Racing Through the Woods

The History of the Bezanson Bog

The Bezanson Bog, the local cross-country race held at the Old Bezanson Townsite, has became a huge community event for the hamlet and surrounding areas over the past 9 years. Racers from all over, including Peace River, Tumbler Ridge, Grande Cache and Valleyview, all came to run the muddy trail and try to conquer Buffalo Hill (a steep climb alongside the fence on the north end, which was not used in some of the previous years). This event has become very popular, but for now, it will have to come to an end.

“I can’t think of fall without thinking of the Bezanson Bog, from the beauty of the trail in all its fall splendour to the grinning faces of all the kids as crossing the finish line. At our opening 4-H meeting this week, someone asked, “When’s the Bog?” The race had become a community service activity that we looked forward to, where members would help flag the trail beforehand, marshal runners during the race, and help take things down afterwards.”

-Chris van der Giessen, Former Race Directing Partner

The Beginning

The Bog began as a vision of the former Bezanson running coach, Lana Blais. Lana worked with the former Bezanson School Administrator Randy Hopkins, Bezanson Agricultural Society member Connie Stewart, and GPRC Wolves cross-country running coach Bill Corcoran to design a course at the Old Bezanson Townsite and to include it in the annual Wolves Cross Country Running Series.

Former race director, Carolyn Goetjen-Pilgrim, began as a volunteer and helped to prepare the course and set up the venue. After Lana had stepped down as the race director, Carolyn stepped in and took the reins. She says, “we continued to host the race as part of the series, in an effort to build the region’s grassroots running programs, as well as to showcase the Old Bezanson Townsite and the very beautiful natural settings in which it resides.” This event became a great athletic event for the Bezanson Agricultural Society, as there were racers from all over. Carolyn says, “it’s been a great way to show off our little community and what we can do when we work together.”

The Race

The race began with a 1.3 km race for the youngest age group, a 2.7-3km race for the junior high runners and a longer, more challenging 5-6km race for senior high boys and all other age groups. The trails and distances varied each year due to the terrain and amount of rain over the summer. In the beginning, Buffalo Hill was the most challenging part of this race, but after a few winters of heavy snow, it became impassable and the course had to be re-routed.

            Race day needed so many volunteers each year, from start to finish. Volunteers would help with the start and finish lines, registration table, helping with parking, course marshals (who would help runners on the course with directing and providing assistance) and so much more.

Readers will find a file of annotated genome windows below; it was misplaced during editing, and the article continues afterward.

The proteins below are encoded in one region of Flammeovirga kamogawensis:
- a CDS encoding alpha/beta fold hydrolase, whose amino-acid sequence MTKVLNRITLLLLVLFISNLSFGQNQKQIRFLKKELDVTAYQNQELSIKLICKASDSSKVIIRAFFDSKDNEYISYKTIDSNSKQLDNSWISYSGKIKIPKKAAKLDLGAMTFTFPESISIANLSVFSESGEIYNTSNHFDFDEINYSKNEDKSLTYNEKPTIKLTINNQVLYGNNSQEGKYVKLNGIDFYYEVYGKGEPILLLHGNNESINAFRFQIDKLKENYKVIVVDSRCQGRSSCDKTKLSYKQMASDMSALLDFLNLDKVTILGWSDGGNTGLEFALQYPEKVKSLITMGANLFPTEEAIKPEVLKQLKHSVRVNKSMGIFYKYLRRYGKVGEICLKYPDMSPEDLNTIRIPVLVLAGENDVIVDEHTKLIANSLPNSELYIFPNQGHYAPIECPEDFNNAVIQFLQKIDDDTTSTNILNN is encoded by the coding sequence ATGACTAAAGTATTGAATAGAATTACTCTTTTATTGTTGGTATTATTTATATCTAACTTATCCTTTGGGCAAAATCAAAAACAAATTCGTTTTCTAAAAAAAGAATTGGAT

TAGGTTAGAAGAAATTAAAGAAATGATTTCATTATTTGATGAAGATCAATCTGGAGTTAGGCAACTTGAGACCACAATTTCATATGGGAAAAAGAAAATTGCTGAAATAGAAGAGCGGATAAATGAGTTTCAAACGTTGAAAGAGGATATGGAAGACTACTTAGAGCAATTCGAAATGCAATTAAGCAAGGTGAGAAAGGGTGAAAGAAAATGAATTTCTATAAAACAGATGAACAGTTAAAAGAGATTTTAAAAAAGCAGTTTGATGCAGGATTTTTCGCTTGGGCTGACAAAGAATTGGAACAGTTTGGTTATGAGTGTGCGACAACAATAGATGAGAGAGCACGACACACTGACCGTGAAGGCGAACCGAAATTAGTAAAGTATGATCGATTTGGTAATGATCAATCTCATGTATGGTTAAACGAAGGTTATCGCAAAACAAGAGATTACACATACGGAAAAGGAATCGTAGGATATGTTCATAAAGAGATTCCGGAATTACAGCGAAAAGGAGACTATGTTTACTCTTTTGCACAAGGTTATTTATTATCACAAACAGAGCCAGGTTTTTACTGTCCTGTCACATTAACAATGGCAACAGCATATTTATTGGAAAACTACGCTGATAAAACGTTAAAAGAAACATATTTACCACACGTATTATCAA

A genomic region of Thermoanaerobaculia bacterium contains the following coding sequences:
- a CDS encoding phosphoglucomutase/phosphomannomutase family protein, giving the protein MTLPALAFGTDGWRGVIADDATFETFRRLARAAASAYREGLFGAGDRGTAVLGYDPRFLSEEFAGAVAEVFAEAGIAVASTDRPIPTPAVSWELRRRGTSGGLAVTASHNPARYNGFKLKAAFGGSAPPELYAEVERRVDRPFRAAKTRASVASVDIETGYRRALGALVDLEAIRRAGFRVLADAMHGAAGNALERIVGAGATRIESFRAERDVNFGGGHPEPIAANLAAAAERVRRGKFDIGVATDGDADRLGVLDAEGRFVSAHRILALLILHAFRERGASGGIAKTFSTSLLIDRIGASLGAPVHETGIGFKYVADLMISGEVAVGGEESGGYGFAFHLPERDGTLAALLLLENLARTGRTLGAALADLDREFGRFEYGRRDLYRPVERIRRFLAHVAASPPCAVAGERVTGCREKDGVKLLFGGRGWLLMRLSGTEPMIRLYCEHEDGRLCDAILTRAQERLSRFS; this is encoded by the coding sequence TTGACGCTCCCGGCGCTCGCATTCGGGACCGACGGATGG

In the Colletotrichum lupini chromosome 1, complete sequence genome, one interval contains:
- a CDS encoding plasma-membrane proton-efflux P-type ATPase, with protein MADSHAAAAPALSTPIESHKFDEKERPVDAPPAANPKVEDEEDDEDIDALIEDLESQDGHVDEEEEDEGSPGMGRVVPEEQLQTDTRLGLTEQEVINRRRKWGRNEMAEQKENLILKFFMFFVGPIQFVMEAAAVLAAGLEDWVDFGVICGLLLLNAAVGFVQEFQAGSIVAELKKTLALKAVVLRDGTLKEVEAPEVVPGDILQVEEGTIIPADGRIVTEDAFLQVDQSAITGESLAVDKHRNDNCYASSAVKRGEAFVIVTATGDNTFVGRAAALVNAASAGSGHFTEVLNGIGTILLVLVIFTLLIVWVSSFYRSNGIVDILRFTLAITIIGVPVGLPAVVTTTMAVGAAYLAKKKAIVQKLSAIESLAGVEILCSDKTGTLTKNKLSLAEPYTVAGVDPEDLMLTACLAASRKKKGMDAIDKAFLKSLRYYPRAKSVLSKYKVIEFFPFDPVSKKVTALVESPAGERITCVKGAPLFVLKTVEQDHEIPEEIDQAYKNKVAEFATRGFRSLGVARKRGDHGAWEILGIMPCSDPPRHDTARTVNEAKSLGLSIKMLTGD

We’ve been fortunate to have friends and family from across the County come out to help on race day – even if they have no connection to Bezanson or the running community. The Ag Society and the race organizers have always had the support of local businesses over the years including Lefty’s Cafe who always whipped up a batch of special Bog cookies for us, Lighthouse Mechanical who helped from day one with all the signage and trail maintenance, Bezanson Store for providing granola bars and juice boxes for participants, Vector Communications (now Bearcom) for always donating radios to keep our marshals in contact, and Ford Brothers for donating water and goods for the race. Bill, Rick and the Wolves family from GPRC always made sure they had someone helping out. My race directing partner, Chris Van der giessen, and the Old Bezanson Townsite committee have been a part of this race since it began. I owe a lot of the successes of this race to these folks. There are countless others that helped out, even spectators who were asked to help out last minute. That’s what grassroots sports is about – everyone pitching in to make the day run smoother.”

-Carolyn Goetjen-Pilgrim, Former Race Director

The Memories

One of the best things about this race was watching the excitement of the younger runners as they start and finish in front of their families, and seeing the older runners line up to cheer them on. Many GPRC Wolves runners would also be on the course, or they would be at the finish line cheering for the next generation of runners. Carolyn says, “Another pretty great part of this race has been watching local runner Anna van der Giessen grow from being a race participant in the first few years, to volunteering as our race bunny for the younger races, to becoming a very successful ACAC athlete.”